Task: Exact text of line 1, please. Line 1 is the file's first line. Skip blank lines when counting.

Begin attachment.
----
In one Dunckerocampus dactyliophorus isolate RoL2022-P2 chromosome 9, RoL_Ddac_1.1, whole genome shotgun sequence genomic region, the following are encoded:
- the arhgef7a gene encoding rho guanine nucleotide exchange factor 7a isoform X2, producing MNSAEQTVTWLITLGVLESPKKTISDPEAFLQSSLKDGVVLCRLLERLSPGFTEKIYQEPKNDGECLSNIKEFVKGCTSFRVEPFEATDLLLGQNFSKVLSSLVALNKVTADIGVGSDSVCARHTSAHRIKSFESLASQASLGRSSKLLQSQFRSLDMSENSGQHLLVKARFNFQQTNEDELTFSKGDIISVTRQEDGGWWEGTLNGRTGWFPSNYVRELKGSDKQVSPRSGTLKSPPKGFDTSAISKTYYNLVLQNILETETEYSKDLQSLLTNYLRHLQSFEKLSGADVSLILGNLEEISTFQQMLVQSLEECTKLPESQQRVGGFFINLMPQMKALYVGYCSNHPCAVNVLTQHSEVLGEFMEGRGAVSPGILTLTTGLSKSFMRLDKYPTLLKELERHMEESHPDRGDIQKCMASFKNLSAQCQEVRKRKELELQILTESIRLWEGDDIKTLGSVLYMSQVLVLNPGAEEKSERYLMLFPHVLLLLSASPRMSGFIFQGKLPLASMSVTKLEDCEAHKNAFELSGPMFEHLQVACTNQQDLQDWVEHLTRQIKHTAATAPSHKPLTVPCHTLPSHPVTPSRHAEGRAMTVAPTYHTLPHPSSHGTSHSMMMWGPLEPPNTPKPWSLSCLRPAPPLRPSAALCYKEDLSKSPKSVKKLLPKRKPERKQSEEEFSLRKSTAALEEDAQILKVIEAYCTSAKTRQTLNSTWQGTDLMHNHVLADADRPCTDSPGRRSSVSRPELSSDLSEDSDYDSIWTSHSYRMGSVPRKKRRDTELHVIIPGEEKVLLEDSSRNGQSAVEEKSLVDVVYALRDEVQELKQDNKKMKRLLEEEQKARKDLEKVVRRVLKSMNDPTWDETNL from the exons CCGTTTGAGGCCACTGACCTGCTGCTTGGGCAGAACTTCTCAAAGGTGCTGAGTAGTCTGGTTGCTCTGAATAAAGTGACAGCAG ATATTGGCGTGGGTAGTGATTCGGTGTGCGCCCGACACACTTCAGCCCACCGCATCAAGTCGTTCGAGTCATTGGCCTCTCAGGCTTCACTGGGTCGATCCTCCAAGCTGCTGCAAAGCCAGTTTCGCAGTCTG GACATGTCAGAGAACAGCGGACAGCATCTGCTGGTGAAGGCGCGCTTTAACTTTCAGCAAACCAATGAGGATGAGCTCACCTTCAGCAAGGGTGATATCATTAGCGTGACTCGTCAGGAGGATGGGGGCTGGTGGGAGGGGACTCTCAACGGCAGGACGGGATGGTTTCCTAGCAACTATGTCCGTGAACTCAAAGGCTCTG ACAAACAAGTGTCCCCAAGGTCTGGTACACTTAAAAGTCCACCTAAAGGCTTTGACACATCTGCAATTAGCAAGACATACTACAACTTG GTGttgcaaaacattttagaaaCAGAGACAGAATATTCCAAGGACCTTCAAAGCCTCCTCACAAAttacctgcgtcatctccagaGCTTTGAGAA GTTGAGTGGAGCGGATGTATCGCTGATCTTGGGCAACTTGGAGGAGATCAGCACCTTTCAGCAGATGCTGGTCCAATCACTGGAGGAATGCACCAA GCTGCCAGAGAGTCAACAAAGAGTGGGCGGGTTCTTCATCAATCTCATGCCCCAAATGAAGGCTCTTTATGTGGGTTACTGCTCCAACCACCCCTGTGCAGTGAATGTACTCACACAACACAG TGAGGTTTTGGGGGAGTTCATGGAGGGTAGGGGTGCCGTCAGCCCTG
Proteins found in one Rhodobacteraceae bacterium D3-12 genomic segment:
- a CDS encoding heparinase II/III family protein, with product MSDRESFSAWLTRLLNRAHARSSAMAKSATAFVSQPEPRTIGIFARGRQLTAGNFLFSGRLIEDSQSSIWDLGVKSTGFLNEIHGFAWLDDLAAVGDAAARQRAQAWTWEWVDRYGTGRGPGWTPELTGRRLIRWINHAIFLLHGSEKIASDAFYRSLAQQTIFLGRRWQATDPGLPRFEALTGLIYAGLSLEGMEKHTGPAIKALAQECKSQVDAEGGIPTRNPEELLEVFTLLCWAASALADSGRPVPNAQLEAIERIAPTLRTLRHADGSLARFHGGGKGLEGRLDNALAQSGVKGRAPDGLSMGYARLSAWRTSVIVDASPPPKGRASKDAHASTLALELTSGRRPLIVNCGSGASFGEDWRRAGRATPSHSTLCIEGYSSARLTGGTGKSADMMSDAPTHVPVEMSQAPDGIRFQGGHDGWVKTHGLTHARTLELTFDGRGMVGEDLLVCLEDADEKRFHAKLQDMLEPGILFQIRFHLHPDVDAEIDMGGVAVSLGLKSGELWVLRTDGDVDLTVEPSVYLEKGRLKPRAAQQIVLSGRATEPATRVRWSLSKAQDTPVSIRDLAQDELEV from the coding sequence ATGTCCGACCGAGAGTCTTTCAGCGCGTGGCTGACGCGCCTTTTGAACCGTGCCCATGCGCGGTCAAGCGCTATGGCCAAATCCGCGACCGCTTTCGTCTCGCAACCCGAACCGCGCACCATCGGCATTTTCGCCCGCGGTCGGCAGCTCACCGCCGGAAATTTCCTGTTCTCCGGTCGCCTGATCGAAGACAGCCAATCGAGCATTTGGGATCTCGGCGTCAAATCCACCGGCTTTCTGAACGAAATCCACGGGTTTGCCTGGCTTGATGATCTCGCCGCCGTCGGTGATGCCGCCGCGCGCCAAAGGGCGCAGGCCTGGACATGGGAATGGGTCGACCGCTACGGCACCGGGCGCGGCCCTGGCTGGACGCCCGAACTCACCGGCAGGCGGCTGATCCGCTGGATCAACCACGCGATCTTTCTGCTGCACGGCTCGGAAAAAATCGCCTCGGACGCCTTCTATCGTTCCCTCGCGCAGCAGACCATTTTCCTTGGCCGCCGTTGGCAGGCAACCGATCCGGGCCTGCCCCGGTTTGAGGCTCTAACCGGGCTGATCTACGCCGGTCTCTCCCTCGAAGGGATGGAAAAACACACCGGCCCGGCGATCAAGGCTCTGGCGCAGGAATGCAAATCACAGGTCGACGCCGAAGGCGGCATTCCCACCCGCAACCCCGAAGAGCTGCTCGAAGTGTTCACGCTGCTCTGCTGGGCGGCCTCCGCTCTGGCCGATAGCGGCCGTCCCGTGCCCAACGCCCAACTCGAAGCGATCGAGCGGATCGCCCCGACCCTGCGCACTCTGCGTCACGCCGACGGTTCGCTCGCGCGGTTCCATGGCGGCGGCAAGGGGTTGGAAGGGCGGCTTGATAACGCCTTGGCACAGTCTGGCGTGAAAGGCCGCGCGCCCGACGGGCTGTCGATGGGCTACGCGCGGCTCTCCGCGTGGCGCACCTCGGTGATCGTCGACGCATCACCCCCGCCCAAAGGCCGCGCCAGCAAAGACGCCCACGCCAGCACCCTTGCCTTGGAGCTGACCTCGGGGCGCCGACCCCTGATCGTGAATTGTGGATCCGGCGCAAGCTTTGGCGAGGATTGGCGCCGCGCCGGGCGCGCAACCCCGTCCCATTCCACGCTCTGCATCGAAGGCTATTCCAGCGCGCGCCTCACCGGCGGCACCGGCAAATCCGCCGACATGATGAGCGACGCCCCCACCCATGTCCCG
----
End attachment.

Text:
In one Dunckerocampus dactyliophorus isolate RoL2022-P2 chromosome 9, RoL_Ddac_1.1, whole genome shotgun sequence genomic region, the following are encoded: